Egypt church bomber may not have intended suicide
Forensic evidence suggests the bomber may have detonated device prematurely.
Cairo: Forensic evidence gathered at an Egyptian church where 23 people were killed on New Year`s Day suggests the bomber may have detonated his device prematurely and not intended to kill himself, the main state-run newspaper said on Thursday.
Officials have said the attack outside a midnight service in Alexandria on New Year`s Day was carried out by a suicide bomber inspired by al Qaeda. Suicide attackers have been rare in Egypt, which has suffered sporadic attacks in recent years.
Security sources said on Wednesday the remains of the bomb resembled devices used in blasts in 2009. Analysts said this hardened indications that militants inspired by al Qaeda may be gaining a toehold in Egypt, winning recruits as the state squeezes the Muslim Brotherhood and other moderate opponents.
Information from 45 body parts gathered at the blast site should enable the Interior Ministry to use its civil data base to identify the bomber, who was shown to be 23 to 25 years old, the state-run daily al-Ahram said it had learned.
Electronic circuits and debris collected by the forensics team showed he used a bag resembling a school or travel bag loaded with 20 to 25 kg of high-explosives, including a chemical substance mixed with sticks of TNT.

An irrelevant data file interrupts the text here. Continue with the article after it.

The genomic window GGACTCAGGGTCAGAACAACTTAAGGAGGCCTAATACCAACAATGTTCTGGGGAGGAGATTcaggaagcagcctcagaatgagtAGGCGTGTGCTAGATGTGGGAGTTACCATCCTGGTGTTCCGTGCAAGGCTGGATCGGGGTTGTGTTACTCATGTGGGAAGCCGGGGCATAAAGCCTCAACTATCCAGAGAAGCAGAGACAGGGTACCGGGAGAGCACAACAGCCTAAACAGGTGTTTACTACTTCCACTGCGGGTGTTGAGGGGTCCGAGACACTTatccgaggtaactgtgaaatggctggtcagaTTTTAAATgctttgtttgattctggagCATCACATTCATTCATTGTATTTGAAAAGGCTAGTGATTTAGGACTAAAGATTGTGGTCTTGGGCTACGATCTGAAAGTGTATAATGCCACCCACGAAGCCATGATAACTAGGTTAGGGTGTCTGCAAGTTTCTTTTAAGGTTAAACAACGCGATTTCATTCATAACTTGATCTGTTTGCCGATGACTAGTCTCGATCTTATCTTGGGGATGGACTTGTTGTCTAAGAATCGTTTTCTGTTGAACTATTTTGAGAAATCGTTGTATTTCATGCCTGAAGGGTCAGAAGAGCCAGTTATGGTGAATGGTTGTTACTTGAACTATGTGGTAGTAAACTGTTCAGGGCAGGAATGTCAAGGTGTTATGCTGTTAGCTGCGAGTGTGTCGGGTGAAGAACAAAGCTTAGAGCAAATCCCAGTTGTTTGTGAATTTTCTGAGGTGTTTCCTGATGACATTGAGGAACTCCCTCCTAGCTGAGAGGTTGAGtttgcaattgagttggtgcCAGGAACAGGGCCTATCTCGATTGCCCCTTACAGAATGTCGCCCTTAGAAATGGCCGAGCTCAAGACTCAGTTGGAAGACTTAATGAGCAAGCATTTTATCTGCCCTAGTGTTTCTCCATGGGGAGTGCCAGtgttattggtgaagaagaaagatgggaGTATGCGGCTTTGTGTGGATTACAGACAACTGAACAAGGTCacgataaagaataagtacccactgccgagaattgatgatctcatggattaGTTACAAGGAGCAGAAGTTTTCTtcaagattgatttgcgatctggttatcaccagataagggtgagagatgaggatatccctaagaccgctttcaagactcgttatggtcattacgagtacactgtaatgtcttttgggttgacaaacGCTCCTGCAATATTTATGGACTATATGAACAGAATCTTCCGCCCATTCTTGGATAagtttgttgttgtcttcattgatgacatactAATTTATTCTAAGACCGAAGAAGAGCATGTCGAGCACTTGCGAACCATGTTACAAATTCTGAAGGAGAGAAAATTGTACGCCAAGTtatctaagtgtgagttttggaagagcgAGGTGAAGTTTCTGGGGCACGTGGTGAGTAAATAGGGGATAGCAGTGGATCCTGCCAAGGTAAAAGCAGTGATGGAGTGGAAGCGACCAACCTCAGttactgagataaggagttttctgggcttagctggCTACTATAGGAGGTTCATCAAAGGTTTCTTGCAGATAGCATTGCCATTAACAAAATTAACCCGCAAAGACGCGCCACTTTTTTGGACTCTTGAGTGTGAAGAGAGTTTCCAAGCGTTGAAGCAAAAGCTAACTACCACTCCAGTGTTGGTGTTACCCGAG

"The forensic investigation showed the impact on the body of the perpetrator indicates the explosion occurred by mistake or before the planned time, because it caused his body parts to scatter and fly off several meters," al-Ahram said.
The charge contained flakes of tin and iron that mutilated the victims` bodies, but did not contain nails, the newspaper added, citing no source for its information.
Security sources earlier compared the device with two less deadly ones in 2009. One bomb targeted a church in Cairo but caused no casualties. The other killed a French teenager in the popular Khan al-Khalili tourist area of Cairo. Neither was blamed on a suicide bomber.
The latest attack came two months after al Qaeda-linked insurgents in Iraq threatened to strike Coptic churches in Egypt, accusing Egyptian Christians of mistreating female converts to Islam.
The Alexandria bombing prompted protests in Cairo as well as the Mediterranean port city where it occurred. Hundreds of Christians, who make up about 10 percent of the country`s 79 million people, have accused the government of failing to provide adequate security even after threats.